There was history on one side, and Ben Stokes and Jack Leach on the other. History said the average tenth-wicket partnership for England in test cricket was an anaemic 14 runs. History said of the 123 times that England was dismissed while chasing a target, on 77 of those occasions, the last-wicket pair had failed to even reach 10 runs. Stokes and Leach wrote their own history, adding an undefeated 76 runs in last week’s humdinger in Headingley.

In a summer that has belonged to him like no other cricketer, Stokes also burnished his credentials of batting with the tail. Coming in usually at the fall of the third or fourth wicket, Stokes’ approach was to take his time and take matches deep. Stokes, 28, is still early in his career, and he will have many outings batting with the bowlers: wickets 7 to 10. It’s an art that few among the top order have mastered.

Ironically, two of the foremost exponents of batting with the tail were from the side that Stokes was putting in the shade that afternoon in Headingley: Australia. In the history of the game, no top-order batsman (coming in at number 6 or before) has scored as many runs with the tail (batsmen coming in at 7 to 10) as Steve Waugh.

The doughty Waugh, who batted at three or four down for much of his Test career, added 4,102 runs for wickets 7 to 10. Close behind him is another prolific, but low-profile, batsman, Shivnarine Chanderpaul of the West Indies. He is followed by Allan Border, who is the only one in the list of top 10 batsmen batting with the tail who stopped playing test cricket before the turn of this century.

There are three Indians in that list, led by VVS Laxman. The other two are Sachin Tendulkar and Ravi Shastri, whose presence here reflects a distinct characteristic about their batting craft and the circumstances surrounding it. For Shastri, it reflected his ability to put a great price to his wicket.

For Tendulkar, who batted at number four for nearly his entire career, that characteristic is last man standing. As many as 85% of Tendulkar’s innings and 92% of runs with the tail came outside India, which is also the highest percentage in away runs among this list of 10. While part of this showcases his colossal appetite for runs, part of this also reflects India’s frailties overseas in the top half of Tendulkar’s career: in 23 of the 62 away innings where Tendulkar batted with the tail, he started doing so before India had crossed 200 runs.

In this list of 10, Tendulkar is one of the two players who predominantly came in at two down or before—a reflection of innings longevity in the context of batting with the lower order. The other is Steve Smith, and batting with the lower order is another sub-text to his prolific accumulation. Smith already has more runs with the tail than Tendulkar.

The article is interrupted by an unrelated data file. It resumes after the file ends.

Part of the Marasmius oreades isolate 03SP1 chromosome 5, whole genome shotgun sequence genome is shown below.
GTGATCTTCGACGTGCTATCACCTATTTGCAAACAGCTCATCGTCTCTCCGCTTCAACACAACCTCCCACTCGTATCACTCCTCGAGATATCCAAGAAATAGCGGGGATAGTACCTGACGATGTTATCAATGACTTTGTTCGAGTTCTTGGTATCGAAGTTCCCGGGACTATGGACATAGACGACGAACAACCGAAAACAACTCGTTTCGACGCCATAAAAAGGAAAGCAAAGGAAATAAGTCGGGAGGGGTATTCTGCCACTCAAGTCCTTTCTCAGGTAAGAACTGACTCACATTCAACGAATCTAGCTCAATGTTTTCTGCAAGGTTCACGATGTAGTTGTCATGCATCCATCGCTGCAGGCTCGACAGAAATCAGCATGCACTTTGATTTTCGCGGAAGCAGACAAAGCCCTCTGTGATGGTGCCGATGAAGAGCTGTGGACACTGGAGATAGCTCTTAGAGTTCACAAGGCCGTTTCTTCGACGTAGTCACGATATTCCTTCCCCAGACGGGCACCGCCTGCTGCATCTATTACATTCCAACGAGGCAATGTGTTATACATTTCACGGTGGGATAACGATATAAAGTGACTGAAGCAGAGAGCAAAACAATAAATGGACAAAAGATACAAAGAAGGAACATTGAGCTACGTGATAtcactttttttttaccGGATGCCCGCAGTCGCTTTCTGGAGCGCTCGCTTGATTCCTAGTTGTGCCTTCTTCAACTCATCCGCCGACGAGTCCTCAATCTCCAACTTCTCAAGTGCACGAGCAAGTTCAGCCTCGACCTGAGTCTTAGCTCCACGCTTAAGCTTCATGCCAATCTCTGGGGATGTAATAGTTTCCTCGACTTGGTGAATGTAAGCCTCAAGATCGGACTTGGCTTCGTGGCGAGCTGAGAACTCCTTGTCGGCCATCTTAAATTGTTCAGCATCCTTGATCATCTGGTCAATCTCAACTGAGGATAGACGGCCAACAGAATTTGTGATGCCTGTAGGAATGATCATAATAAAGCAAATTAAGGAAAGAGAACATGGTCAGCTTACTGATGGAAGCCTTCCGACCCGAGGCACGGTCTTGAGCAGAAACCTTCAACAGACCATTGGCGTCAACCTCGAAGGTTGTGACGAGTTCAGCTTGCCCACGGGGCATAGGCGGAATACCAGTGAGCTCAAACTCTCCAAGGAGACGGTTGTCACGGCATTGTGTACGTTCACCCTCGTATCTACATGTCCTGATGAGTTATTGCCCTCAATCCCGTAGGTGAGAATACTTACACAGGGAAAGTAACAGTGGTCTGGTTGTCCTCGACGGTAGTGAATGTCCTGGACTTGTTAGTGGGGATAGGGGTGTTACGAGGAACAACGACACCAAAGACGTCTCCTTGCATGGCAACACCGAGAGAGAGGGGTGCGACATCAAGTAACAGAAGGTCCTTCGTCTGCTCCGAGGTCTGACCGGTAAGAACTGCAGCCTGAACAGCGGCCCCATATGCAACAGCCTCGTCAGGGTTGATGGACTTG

Among these 10 batsmen, Smith has the highest average while batting with the tail of 34 runs per innings. In terms of averages, Shivnarine Chanderpaul is at the bottom of this list with an average of 19. At the same time, Chanderpaul leads this list in terms of the highest percentage of outings that resulted in batting with the tail. In 78% of the 280 innings in which he batted, Chanderpaul stretched his batting stint to the tail. Steve Waugh also scores high on this count, batting with the tail in 64% of his 260 innings.

Over the history of test cricket, there’s not much to choose among teams at an overall level (wickets 7 to 10). Most teams average 20 runs per wicket. But there are differences in where they are getting this return from and where they are not. India, for example, leads in averages for the seventh wicket. Similarly, Australia is a cut above at wickets 9 and 10.

Over time, the run contribution of the lower order has increased for most teams. There was a time was when it was acceptable for the bowler to just take wickets, but now they are also expected to stick in and support the top order or make contributions of their own.

Thus, in the past four decades, there have been periods when teams have seen that lower-order average of 20 increase to 23-24. Notably, India in the 1980s, when India’s lower order duo comprised Kapil Dev and Syed Kirmani; Australia, New Zealand and South Africa between 2000 and 2010; and South Africa in the 1990s. More is being expected of the lower order. More is being delivered by the lower order. The Stokes and Leach partnership was another example, a special one, of that.

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